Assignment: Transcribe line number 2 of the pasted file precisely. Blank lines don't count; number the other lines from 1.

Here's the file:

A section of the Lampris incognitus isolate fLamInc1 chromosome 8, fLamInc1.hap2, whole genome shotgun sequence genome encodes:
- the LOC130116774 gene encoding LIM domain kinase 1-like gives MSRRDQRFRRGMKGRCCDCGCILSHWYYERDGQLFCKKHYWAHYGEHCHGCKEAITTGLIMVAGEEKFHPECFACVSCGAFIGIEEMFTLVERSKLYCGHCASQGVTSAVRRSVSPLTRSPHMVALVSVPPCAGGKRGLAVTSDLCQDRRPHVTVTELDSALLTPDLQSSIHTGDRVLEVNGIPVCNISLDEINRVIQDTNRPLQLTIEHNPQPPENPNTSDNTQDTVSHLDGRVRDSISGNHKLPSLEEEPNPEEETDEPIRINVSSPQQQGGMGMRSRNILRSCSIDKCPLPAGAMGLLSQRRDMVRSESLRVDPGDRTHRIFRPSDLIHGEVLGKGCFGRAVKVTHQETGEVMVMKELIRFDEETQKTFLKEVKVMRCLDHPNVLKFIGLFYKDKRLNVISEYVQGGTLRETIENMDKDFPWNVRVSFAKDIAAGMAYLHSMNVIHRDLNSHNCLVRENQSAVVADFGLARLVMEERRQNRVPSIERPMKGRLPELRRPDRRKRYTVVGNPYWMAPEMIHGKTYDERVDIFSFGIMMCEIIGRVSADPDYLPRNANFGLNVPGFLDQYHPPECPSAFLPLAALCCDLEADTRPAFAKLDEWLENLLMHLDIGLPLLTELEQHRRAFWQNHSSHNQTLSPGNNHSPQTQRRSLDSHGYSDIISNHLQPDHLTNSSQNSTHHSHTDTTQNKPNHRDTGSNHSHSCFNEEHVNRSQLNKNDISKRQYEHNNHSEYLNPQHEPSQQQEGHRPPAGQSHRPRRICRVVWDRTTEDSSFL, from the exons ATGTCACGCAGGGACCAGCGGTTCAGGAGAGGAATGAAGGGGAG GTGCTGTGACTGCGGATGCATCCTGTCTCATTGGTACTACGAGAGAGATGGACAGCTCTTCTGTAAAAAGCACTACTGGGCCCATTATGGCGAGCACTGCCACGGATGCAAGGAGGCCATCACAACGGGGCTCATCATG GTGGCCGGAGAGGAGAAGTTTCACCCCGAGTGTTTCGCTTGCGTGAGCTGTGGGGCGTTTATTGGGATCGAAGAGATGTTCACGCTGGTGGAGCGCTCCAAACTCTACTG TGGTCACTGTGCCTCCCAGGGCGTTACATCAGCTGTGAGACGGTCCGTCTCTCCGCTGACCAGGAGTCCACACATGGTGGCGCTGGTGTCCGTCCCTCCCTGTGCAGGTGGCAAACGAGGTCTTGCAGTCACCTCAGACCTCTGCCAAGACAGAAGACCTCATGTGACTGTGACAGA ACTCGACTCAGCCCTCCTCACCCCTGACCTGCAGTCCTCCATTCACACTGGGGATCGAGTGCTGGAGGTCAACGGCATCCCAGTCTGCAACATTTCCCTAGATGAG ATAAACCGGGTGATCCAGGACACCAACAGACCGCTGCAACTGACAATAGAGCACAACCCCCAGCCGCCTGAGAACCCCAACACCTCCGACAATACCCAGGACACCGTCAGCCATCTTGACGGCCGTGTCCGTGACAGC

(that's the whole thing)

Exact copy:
- the LOC130116774 gene encoding LIM domain kinase 1-like gives MSRRDQRFRRGMKGRCCDCGCILSHWYYERDGQLFCKKHYWAHYGEHCHGCKEAITTGLIMVAGEEKFHPECFACVSCGAFIGIEEMFTLVERSKLYCGHCASQGVTSAVRRSVSPLTRSPHMVALVSVPPCAGGKRGLAVTSDLCQDRRPHVTVTELDSALLTPDLQSSIHTGDRVLEVNGIPVCNISLDEINRVIQDTNRPLQLTIEHNPQPPENPNTSDNTQDTVSHLDGRVRDSISGNHKLPSLEEEPNPEEETDEPIRINVSSPQQQGGMGMRSRNILRSCSIDKCPLPAGAMGLLSQRRDMVRSESLRVDPGDRTHRIFRPSDLIHGEVLGKGCFGRAVKVTHQETGEVMVMKELIRFDEETQKTFLKEVKVMRCLDHPNVLKFIGLFYKDKRLNVISEYVQGGTLRETIENMDKDFPWNVRVSFAKDIAAGMAYLHSMNVIHRDLNSHNCLVRENQSAVVADFGLARLVMEERRQNRVPSIERPMKGRLPELRRPDRRKRYTVVGNPYWMAPEMIHGKTYDERVDIFSFGIMMCEIIGRVSADPDYLPRNANFGLNVPGFLDQYHPPECPSAFLPLAALCCDLEADTRPAFAKLDEWLENLLMHLDIGLPLLTELEQHRRAFWQNHSSHNQTLSPGNNHSPQTQRRSLDSHGYSDIISNHLQPDHLTNSSQNSTHHSHTDTTQNKPNHRDTGSNHSHSCFNEEHVNRSQLNKNDISKRQYEHNNHSEYLNPQHEPSQQQEGHRPPAGQSHRPRRICRVVWDRTTEDSSFL, from the exons ATGTCACGCAGGGACCAGCGGTTCAGGAGAGGAATGAAGGGGAG GTGCTGTGACTGCGGATGCATCCTGTCTCATTGGTACTACGAGAGAGATGGACAGCTCTTCTGTAAAAAGCACTACTGGGCCCATTATGGCGAGCACTGCCACGGATGCAAGGAGGCCATCACAACGGGGCTCATCATG GTGGCCGGAGAGGAGAAGTTTCACCCCGAGTGTTTCGCTTGCGTGAGCTGTGGGGCGTTTATTGGGATCGAAGAGATGTTCACGCTGGTGGAGCGCTCCAAACTCTACTG TGGTCACTGTGCCTCCCAGGGCGTTACATCAGCTGTGAGACGGTCCGTCTCTCCGCTGACCAGGAGTCCACACATGGTGGCGCTGGTGTCCGTCCCTCCCTGTGCAGGTGGCAAACGAGGTCTTGCAGTCACCTCAGACCTCTGCCAAGACAGAAGACCTCATGTGACTGTGACAGA ACTCGACTCAGCCCTCCTCACCCCTGACCTGCAGTCCTCCATTCACACTGGGGATCGAGTGCTGGAGGTCAACGGCATCCCAGTCTGCAACATTTCCCTAGATGAG ATAAACCGGGTGATCCAGGACACCAACAGACCGCTGCAACTGACAATAGAGCACAACCCCCAGCCGCCTGAGAACCCCAACACCTCCGACAATACCCAGGACACCGTCAGCCATCTTGACGGCCGTGTCCGTGACAGC